Presumably you are looking for somewhere warm?
Not necessarily – just somewhere friendly with lots of pastures around. We’ve done 3 airfields and we are scheduled to set up 2 more next week, with 5+ in the pipe. The logistics are getting interesting!
had to be inspected by a vet before being exported
I’d loved to have seen this process.
“Yes, these are bees. Very good.”
It is something I would like to get involved in because my girlfriend has just got into beekeeping. There is lots of suitable space at EGTN. The trouble is that she tells me the beekeeping folks in the UK are not keen on imported colonies for some (apparently) technical or health-related reasons. Perhaps it is just that there is a correlation between beekeepers and brexiteers and this is their natural attitude, or there could be more to it. I will ask some more detailed questions.
@Graham I would love to hear about these reasons.
For a long time people moved bees around with 0 consideration for genetic pollution or importing diseases; that’s how we’re having that global varroa mite issue now. I’m trying to play by the rules, hence the vet inspection at export, with a certificate. And I’m sure that they did a good job, looking for varroa mites and foulbrood. In France there are no local “original” bees anymore, they are all hybrids of some sorts. I started with “local” colonies and for a year every week it was a fight at the apiary trying to not being eaten alive. Now I’m working with known lineages and I don’t need gloves anymore – it’s a world of a difference.
In this project I’m actually thinking of experimenting with breeding bees across different airfields to recapture the genetic diversity that we lost through inbreeding over the past decades. I’m following a beekeeping course (via Cornell’s e-learning program) and they insist that that diversity is key for the resilience of the colony (you don’t need 100% of the bees to be able to handle a given disease, just 10% will do, but you need these 10%). But that will come later, now it’s all about bootstrapping the colonies and figuring out the logistics before getting bankrupt.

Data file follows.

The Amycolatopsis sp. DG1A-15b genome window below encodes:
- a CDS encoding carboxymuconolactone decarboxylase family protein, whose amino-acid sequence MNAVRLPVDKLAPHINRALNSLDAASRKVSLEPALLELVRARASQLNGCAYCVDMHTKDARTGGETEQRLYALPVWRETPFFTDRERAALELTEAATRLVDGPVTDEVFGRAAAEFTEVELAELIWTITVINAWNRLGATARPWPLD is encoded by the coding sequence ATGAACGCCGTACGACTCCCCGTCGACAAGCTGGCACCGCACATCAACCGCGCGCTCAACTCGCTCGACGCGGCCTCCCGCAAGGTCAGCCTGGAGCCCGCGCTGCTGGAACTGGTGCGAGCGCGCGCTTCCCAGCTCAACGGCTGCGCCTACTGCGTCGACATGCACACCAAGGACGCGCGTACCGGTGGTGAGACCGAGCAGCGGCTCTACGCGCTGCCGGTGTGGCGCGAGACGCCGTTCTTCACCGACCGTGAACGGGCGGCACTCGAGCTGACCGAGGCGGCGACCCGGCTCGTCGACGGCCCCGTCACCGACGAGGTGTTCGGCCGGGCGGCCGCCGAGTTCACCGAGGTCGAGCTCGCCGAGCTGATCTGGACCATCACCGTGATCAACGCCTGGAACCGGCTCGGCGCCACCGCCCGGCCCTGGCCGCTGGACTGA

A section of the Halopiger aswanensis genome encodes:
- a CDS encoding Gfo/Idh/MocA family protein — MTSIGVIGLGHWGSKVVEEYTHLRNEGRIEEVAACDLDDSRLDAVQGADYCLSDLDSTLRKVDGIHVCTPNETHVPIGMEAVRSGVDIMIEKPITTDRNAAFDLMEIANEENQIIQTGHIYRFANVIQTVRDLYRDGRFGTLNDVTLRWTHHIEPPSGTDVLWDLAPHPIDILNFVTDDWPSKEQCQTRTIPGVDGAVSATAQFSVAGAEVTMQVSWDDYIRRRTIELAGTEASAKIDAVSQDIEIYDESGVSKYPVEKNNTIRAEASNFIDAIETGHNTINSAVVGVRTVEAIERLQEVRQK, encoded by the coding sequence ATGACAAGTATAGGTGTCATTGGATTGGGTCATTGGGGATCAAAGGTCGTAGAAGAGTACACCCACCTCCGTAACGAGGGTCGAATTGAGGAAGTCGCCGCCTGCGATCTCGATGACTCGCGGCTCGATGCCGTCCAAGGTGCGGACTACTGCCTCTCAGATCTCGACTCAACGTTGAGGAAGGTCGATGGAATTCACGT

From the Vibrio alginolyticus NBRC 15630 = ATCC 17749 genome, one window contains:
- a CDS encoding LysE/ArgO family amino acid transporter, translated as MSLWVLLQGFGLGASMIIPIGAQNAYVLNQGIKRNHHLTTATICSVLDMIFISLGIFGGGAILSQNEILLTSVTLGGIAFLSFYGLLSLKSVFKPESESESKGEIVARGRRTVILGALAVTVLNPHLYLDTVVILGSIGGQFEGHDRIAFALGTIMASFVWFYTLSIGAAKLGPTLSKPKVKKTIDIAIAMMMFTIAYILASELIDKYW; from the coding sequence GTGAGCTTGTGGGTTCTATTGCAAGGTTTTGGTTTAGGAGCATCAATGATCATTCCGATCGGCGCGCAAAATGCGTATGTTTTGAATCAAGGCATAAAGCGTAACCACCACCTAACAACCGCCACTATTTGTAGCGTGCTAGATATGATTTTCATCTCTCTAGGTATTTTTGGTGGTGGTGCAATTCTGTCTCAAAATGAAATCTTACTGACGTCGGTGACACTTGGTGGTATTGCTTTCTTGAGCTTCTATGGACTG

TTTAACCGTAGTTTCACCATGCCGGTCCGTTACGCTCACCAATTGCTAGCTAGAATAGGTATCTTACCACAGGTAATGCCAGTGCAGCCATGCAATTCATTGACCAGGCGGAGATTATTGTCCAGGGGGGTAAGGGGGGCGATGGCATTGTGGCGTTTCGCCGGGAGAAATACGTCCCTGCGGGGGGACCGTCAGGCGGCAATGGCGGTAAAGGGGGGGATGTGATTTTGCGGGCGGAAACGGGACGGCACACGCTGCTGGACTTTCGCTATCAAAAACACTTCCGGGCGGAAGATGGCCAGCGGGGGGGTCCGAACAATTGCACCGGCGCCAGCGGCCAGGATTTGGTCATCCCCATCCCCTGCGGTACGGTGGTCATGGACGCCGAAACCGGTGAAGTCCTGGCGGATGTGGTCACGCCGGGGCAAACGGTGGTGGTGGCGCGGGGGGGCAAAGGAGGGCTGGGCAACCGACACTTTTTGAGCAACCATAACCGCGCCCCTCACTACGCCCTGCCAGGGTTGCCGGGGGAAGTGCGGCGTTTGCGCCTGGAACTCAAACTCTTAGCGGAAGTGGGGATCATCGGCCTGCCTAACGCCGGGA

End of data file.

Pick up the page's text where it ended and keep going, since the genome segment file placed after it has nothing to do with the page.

If you want to set up something in EGTN we don’t need to import Carnica bees, I’m sure we can find local colonies. I can share our mobile app so that all the data ends up in the same place (it gets ingested in an ELK stack so that we can build dashboards, etc). We don’t even need to use the same hive format, we can source everything locally. It would be terrific to scale to the UK on year 1 :)
Fair warning: caring for bees takes a lot of time and energy, they have a lot going against them.
Special mention to the Italian controller who got enthusiast about the bees.
How did he know? Was he surprised by the answer when he asked how many souls/POB?
I sent an email to who I thought would be responsible for this sort of stuff at the airfield I had in mind but as of yet have received no reply. I’m going gliding on Sunday (first time in the air since October! It’s been long…) so I’ll try and hunt somebody else down and chase them up.
How did he know?
I asked to stay below the airway floor to avoid cooling the cabin too much and I explained why on the radio (it’s so calm on the radio these days). In a hindsight, the bees generated way enough heat and we could have climbed, but we were also trying to dodge some storm cells and visibility was a bit better at 8k than higher.
How did he know?
He reads EuroGA
He reads EuroGA
Actually I mentioned it in the flight plan comments. Serious question here: are the comments available to the controller?
Now in Francazal (LFBF) :-)
And in Besançon (LFQM), the 5th installation.
The next step now is to validate that the logistics work before adding more airfields to the project.